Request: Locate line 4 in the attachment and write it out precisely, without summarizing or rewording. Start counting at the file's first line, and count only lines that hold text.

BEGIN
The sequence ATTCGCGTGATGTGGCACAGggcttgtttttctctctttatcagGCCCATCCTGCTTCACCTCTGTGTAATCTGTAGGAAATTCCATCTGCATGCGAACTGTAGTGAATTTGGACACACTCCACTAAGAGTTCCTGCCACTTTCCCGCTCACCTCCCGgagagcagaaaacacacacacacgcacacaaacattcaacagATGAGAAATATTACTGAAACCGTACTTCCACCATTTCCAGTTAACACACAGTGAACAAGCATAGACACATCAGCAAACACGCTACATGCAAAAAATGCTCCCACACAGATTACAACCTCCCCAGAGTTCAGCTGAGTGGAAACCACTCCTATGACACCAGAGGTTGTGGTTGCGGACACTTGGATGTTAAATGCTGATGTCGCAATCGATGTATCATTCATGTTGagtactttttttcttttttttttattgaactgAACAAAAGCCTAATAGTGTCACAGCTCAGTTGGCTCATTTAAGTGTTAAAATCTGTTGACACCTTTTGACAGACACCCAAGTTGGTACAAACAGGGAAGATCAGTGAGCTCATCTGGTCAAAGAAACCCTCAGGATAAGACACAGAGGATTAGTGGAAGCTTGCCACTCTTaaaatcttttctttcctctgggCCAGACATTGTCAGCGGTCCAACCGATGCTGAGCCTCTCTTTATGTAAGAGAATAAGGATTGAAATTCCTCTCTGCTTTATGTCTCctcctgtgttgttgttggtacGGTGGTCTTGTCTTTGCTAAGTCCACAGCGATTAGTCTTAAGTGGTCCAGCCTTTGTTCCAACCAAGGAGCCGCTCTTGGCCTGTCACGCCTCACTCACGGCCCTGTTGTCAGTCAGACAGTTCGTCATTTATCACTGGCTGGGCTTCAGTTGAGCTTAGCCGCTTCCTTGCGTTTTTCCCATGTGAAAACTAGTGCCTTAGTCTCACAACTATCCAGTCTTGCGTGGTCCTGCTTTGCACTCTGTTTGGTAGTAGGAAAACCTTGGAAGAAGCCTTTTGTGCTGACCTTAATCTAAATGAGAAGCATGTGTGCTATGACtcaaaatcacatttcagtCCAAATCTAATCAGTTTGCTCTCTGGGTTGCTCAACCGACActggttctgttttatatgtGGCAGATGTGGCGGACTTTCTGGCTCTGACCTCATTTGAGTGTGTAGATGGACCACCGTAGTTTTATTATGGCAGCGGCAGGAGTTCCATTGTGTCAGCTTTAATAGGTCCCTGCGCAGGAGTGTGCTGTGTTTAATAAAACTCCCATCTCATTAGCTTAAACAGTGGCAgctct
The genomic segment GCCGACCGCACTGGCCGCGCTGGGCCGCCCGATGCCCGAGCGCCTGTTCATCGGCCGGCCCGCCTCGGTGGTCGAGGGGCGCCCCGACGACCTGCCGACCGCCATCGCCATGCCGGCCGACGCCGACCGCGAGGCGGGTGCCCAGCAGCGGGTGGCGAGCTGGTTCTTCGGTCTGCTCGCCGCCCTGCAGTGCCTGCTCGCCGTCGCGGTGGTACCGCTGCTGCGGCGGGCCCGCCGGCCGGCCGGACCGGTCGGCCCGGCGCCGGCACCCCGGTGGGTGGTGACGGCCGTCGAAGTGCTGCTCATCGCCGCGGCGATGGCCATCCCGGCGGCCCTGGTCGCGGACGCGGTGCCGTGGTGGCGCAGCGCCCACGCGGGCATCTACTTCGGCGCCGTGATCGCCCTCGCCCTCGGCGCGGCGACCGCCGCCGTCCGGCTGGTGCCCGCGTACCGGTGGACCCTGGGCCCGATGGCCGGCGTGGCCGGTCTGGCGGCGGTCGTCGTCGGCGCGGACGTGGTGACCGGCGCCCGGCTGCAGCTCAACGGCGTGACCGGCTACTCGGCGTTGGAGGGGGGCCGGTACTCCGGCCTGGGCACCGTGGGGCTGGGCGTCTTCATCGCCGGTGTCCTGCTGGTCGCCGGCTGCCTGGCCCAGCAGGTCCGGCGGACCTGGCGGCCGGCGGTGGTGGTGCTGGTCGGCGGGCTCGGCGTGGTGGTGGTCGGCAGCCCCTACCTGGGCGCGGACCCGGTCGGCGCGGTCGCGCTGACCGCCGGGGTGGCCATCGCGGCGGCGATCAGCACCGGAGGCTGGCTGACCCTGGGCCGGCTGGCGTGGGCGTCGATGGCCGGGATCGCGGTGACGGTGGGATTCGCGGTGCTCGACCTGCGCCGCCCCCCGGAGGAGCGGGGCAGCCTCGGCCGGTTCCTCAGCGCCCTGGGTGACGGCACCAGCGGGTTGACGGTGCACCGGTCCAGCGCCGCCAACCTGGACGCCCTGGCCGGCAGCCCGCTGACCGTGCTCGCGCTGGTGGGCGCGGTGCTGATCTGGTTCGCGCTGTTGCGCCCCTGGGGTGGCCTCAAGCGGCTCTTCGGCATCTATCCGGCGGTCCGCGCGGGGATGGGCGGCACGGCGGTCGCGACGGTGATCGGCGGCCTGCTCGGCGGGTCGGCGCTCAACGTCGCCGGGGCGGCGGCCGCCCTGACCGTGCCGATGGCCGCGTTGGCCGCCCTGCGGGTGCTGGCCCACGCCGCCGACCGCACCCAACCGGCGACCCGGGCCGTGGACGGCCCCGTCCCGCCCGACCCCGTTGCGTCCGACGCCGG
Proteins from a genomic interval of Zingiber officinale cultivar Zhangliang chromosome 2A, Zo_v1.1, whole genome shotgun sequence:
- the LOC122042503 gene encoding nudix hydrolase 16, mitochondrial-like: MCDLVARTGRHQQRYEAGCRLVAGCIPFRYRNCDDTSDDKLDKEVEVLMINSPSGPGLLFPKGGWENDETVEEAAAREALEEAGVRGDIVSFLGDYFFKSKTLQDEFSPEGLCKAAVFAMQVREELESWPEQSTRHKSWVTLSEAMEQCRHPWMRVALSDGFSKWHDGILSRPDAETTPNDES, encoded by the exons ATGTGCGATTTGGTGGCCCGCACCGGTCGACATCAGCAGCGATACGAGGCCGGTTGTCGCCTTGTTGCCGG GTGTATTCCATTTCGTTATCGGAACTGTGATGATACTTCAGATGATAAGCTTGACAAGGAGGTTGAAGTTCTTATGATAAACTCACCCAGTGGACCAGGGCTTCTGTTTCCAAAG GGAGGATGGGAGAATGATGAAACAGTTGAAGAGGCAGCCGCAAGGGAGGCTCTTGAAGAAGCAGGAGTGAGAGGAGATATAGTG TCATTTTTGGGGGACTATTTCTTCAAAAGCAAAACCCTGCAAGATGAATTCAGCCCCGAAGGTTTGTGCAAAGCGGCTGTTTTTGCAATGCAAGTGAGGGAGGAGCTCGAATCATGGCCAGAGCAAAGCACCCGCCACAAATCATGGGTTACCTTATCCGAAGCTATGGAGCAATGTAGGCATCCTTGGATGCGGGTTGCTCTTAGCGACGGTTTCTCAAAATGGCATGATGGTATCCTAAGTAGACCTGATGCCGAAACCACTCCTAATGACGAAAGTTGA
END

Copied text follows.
- the LOC122042503 gene encoding nudix hydrolase 16, mitochondrial-like: MCDLVARTGRHQQRYEAGCRLVAGCIPFRYRNCDDTSDDKLDKEVEVLMINSPSGPGLLFPKGGWENDETVEEAAAREALEEAGVRGDIVSFLGDYFFKSKTLQDEFSPEGLCKAAVFAMQVREELESWPEQSTRHKSWVTLSEAMEQCRHPWMRVALSDGFSKWHDGILSRPDAETTPNDES, encoded by the exons ATGTGCGATTTGGTGGCCCGCACCGGTCGACATCAGCAGCGATACGAGGCCGGTTGTCGCCTTGTTGCCGG GTGTATTCCATTTCGTTATCGGAACTGTGATGATACTTCAGATGATAAGCTTGACAAGGAGGTTGAAGTTCTTATGATAAACTCACCCAGTGGACCAGGGCTTCTGTTTCCAAAG GGAGGATGGGAGAATGATGAAACAGTTGAAGAGGCAGCCGCAAGGGAGGCTCTTGAAGAAGCAGGAGTGAGAGGAGATATAGTG TCATTTTTGGGGGACTATTTCTTCAAAAGCAAAACCCTGCAAGATGAATTCAGCCCCGAAGGTTTGTGCAAAGCGGCTGTTTTTGCAATGCAAGTGAGGGAGGAGCTCGAATCATGGCCAGAGCAAAGCACCCGCCACAAATCATGGGTTACCTTATCCGAAGCTATGGAGCAATGTAGGCATCCTTGGATGCGGGTTGCTCTTAGCGACGGTTTCTCAAAATGGCATGATGGTATCCTAAGTAGACCTGATGCCGAAACCACTCCTAATGACGAAAGTTGA